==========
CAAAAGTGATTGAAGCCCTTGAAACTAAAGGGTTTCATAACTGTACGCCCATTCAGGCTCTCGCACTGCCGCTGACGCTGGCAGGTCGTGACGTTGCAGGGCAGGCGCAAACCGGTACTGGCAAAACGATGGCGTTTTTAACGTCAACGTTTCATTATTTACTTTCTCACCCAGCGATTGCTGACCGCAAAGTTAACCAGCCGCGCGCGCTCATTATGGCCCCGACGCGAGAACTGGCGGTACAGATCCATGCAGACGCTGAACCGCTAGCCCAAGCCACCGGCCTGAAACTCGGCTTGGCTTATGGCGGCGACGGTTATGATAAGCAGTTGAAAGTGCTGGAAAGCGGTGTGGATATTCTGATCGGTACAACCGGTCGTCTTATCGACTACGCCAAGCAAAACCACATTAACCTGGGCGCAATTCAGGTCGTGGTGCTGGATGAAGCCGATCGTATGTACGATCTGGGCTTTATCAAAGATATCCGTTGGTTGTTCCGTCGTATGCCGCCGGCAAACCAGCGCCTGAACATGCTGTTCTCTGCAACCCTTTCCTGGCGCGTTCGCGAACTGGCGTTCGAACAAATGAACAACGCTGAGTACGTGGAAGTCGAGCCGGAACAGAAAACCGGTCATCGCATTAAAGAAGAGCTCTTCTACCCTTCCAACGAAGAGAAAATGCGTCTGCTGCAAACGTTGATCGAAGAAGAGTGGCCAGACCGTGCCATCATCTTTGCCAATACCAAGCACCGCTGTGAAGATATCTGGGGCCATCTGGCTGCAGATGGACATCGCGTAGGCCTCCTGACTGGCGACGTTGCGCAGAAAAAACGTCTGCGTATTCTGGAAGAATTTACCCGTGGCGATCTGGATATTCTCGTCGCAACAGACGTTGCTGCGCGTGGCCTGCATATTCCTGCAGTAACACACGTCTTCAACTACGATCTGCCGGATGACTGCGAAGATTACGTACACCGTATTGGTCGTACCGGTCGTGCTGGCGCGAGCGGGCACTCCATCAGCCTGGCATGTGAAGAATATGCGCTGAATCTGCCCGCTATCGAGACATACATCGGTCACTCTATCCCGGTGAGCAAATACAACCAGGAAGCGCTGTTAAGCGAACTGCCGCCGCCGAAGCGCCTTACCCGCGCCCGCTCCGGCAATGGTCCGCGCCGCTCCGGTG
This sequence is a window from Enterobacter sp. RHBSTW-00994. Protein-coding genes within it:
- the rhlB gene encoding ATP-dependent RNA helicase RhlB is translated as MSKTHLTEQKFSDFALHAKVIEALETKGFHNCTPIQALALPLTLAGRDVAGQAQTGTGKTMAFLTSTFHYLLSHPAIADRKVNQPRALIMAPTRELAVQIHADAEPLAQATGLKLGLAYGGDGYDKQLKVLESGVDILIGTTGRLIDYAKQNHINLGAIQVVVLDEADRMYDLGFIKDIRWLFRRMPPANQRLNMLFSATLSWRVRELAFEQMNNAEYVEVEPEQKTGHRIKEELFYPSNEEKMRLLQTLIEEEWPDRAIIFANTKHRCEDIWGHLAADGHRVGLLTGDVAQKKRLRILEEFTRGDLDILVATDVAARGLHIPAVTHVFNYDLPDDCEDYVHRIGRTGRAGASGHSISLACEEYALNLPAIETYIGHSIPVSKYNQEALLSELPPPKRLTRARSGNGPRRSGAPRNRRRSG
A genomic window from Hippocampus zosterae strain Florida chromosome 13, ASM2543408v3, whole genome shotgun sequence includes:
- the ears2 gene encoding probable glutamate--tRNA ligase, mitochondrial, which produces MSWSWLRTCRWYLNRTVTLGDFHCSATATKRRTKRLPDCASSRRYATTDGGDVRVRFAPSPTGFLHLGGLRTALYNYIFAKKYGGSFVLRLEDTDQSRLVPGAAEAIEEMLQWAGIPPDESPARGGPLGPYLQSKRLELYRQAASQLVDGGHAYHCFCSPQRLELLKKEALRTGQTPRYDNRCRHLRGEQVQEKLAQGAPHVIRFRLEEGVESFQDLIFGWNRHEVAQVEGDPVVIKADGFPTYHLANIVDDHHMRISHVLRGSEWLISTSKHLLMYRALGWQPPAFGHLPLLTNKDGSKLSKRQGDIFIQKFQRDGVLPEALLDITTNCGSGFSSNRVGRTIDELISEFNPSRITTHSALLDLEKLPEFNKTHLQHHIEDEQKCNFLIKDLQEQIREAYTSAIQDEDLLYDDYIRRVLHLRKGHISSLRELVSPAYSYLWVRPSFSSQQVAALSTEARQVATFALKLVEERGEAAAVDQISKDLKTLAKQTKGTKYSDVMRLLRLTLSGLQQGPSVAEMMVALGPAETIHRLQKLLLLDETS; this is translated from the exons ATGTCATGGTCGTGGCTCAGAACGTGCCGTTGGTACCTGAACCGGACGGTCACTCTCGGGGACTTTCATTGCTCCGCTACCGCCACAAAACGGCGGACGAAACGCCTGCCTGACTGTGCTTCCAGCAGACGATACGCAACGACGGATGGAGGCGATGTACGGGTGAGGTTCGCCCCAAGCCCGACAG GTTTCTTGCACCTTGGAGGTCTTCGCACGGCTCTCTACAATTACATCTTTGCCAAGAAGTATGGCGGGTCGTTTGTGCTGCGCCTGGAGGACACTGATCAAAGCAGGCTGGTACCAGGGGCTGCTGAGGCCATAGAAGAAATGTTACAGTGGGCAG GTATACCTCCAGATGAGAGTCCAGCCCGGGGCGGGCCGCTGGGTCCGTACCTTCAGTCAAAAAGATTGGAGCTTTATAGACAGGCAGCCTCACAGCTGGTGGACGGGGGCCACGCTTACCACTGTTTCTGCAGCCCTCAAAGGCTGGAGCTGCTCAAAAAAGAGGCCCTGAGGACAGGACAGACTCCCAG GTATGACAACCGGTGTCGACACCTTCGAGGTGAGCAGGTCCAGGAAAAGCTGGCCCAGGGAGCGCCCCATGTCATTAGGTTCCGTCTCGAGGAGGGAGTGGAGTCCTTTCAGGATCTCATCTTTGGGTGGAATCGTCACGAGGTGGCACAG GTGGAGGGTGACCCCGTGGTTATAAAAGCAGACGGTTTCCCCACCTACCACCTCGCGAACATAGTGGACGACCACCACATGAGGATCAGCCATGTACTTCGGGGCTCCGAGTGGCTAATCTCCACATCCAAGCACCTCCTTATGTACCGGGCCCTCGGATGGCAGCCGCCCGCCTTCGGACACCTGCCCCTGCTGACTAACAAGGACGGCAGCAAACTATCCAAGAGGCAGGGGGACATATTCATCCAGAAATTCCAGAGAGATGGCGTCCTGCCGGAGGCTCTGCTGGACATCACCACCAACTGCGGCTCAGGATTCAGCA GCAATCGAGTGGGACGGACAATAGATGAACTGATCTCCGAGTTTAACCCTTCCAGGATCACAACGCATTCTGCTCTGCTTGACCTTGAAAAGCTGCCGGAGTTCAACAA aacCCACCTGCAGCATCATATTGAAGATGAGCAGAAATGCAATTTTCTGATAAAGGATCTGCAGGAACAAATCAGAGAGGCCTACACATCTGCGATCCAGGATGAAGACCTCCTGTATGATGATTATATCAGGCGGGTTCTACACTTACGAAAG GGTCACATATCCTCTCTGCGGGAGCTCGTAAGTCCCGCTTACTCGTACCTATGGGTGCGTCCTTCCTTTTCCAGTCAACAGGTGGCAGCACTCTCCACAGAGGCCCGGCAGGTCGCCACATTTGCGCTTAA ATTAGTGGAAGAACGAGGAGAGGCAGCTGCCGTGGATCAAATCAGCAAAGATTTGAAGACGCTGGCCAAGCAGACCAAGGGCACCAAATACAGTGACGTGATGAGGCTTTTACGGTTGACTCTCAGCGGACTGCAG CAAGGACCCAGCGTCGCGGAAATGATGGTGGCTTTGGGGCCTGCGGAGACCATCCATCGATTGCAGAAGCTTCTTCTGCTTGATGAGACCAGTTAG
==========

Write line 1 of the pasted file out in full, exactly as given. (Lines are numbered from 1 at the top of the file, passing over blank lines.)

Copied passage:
CAAAAGTGATTGAAGCCCTTGAAACTAAAGGGTTTCATAACTGTACGCCCATTCAGGCTCTCGCACTGCCGCTGACGCTGGCAGGTCGTGACGTTGCAGGGCAGGCGCAAACCGGTACTGGCAAAACGATGGCGTTTTTAACGTCAACGTTTCATTATTTACTTTCTCACCCAGCGATTGCTGACCGCAAAGTTAACCAGCCGCGCGCGCTCATTATGGCCCCGACGCGAGAACTGGCGGTACAGATCCATGCAGACGCTGAACCGCTAGCCCAAGCCACCGGCCTGAAACTCGGCTTGGCTTATGGCGGCGACGGTTATGATAAGCAGTTGAAAGTGCTGGAAAGCGGTGTGGATATTCTGATCGGTACAACCGGTCGTCTTATCGACTACGCCAAGCAAAACCACATTAACCTGGGCGCAATTCAGGTCGTGGTGCTGGATGAAGCCGATCGTATGTACGATCTGGGCTTTATCAAAGATATCCGTTGGTTGTTCCGTCGTATGCCGCCGGCAAACCAGCGCCTGAACATGCTGTTCTCTGCAACCCTTTCCTGGCGCGTTCGCGAACTGGCGTTCGAACAAATGAACAACGCTGAGTACGTGGAAGTCGAGCCGGAACAGAAAACCGGTCATCGCATTAAAGAAGAGCTCTTCTACCCTTCCAACGAAGAGAAAATGCGTCTGCTGCAAACGTTGATCGAAGAAGAGTGGCCAGACCGTGCCATCATCTTTGCCAATACCAAGCACCGCTGTGAAGATATCTGGGGCCATCTGGCTGCAGATGGACATCGCGTAGGCCTCCTGACTGGCGACGTTGCGCAGAAAAAACGTCTGCGTATTCTGGAAGAATTTACCCGTGGCGATCTGGATATTCTCGTCGCAACAGACGTTGCTGCGCGTGGCCTGCATATTCCTGCAGTAACACACGTCTTCAACTACGATCTGCCGGATGACTGCGAAGATTACGTACACCGTATTGGTCGTACCGGTCGTGCTGGCGCGAGCGGGCACTCCATCAGCCTGGCATGTGAAGAATATGCGCTGAATCTGCCCGCTATCGAGACATACATCGGTCACTCTATCCCGGTGAGCAAATACAACCAGGAAGCGCTGTTAAGCGAACTGCCGCCGCCGAAGCGCCTTACCCGCGCCCGCTCCGGCAATGGTCCGCGCCGCTCCGGTG